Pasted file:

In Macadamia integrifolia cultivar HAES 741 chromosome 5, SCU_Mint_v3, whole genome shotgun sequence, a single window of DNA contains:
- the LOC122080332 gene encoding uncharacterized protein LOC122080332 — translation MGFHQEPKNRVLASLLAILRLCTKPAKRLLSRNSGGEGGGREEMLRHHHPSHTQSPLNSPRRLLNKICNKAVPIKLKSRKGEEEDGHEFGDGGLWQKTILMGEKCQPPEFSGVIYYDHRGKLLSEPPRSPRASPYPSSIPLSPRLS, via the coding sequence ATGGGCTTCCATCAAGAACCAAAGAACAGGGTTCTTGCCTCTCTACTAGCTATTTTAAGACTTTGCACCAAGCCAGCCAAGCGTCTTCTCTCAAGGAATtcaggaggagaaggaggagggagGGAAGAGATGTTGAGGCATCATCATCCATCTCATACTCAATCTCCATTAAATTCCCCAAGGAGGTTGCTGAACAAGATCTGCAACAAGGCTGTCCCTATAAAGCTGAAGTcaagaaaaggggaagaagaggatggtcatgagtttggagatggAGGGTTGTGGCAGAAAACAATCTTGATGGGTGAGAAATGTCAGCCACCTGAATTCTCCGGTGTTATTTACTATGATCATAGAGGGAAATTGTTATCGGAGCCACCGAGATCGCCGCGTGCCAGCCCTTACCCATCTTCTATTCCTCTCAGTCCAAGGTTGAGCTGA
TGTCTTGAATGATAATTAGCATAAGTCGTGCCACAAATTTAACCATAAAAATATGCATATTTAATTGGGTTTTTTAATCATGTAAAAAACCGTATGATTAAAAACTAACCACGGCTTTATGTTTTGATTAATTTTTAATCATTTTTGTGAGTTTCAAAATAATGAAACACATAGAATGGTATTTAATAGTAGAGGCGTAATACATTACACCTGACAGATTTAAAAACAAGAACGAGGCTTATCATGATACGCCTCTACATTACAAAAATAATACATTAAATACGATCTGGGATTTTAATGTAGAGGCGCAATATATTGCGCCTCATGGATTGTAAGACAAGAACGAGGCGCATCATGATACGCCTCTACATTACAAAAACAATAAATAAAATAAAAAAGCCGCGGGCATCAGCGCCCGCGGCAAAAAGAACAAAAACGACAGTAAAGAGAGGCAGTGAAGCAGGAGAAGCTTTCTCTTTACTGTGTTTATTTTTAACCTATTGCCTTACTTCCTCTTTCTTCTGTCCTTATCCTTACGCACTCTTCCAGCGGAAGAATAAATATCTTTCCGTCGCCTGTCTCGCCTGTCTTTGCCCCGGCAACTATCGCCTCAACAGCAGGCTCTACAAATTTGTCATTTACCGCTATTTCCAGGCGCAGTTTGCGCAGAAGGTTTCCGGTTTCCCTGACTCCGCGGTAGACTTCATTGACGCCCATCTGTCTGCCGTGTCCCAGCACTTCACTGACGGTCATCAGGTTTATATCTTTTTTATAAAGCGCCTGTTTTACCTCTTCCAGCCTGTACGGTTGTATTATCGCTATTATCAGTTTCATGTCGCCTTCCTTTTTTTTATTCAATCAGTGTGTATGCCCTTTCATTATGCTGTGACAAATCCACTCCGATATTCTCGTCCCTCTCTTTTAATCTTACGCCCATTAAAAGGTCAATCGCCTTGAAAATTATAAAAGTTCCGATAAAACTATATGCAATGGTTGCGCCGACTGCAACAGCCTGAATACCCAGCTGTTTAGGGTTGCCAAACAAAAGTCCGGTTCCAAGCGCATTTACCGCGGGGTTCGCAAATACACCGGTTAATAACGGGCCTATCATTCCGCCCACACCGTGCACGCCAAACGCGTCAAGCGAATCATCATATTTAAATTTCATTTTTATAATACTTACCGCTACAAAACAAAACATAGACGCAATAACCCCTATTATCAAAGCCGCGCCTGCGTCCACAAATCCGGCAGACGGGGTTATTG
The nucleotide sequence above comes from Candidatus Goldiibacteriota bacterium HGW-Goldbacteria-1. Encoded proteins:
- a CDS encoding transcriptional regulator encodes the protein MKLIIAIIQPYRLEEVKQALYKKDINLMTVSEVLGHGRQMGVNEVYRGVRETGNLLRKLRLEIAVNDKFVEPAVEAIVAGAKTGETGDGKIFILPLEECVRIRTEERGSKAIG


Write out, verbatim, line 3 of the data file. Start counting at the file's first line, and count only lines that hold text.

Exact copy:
TGTCTTGAATGATAATTAGCATAAGTCGTGCCACAAATTTAACCATAAAAATATGCATATTTAATTGGGTTTTTTAATCATGTAAAAAACCGTATGATTAAAAACTAACCACGGCTTTATGTTTTGATTAATTTTTAATCATTTTTGTGAGTTTCAAAATAATGAAACACATAGAATGGTATTTAATAGTAGAGGCGTAATACATTACACCTGACAGATTTAAAAACAAGAACGAGGCTTATCATGATACGCCTCTACATTACAAAAATAATACATTAAATACGATCTGGGATTTTAATGTAGAGGCGCAATATATTGCGCCTCATGGATTGTAAGACAAGAACGAGGCGCATCATGATACGCCTCTACATTACAAAAACAATAAATAAAATAAAAAAGCCGCGGGCATCAGCGCCCGCGGCAAAAAGAACAAAAACGACAGTAAAGAGAGGCAGTGAAGCAGGAGAAGCTTTCTCTTTACTGTGTTTATTTTTAACCTATTGCCTTACTTCCTCTTTCTTCTGTCCTTATCCTTACGCACTCTTCCAGCGGAAGAATAAATATCTTTCCGTCGCCTGTCTCGCCTGTCTTTGCCCCGGCAACTATCGCCTCAACAGCAGGCTCTACAAATTTGTCATTTACCGCTATTTCCAGGCGCAGTTTGCGCAGAAGGTTTCCGGTTTCCCTGACTCCGCGGTAGACTTCATTGACGCCCATCTGTCTGCCGTGTCCCAGCACTTCACTGACGGTCATCAGGTTTATATCTTTTTTATAAAGCGCCTGTTTTACCTCTTCCAGCCTGTACGGTTGTATTATCGCTATTATCAGTTTCATGTCGCCTTCCTTTTTTTTATTCAATCAGTGTGTATGCCCTTTCATTATGCTGTGACAAATCCACTCCGATATTCTCGTCCCTCTCTTTTAATCTTACGCCCATTAAAAGGTCAATCGCCTTGAAAATTATAAAAGTTCCGATAAAACTATATGCAATGGTTGCGCCGACTGCAACAGCCTGAATACCCAGCTGTTTAGGGTTGCCAAACAAAAGTCCGGTTCCAAGCGCATTTACCGCGGGGTTCGCAAATACACCGGTTAATAACGGGCCTATCATTCCGCCCACACCGTGCACGCCAAACGCGTCAAGCGAATCATCATATTTAAATTTCATTTTTATAATACTTACCGCTACAAAACAAAACATAGACGCAATAACCCCTATTATCAAAGCCGCGCCTGCGTCCACAAATCCGGCAGACGGGGTTATTG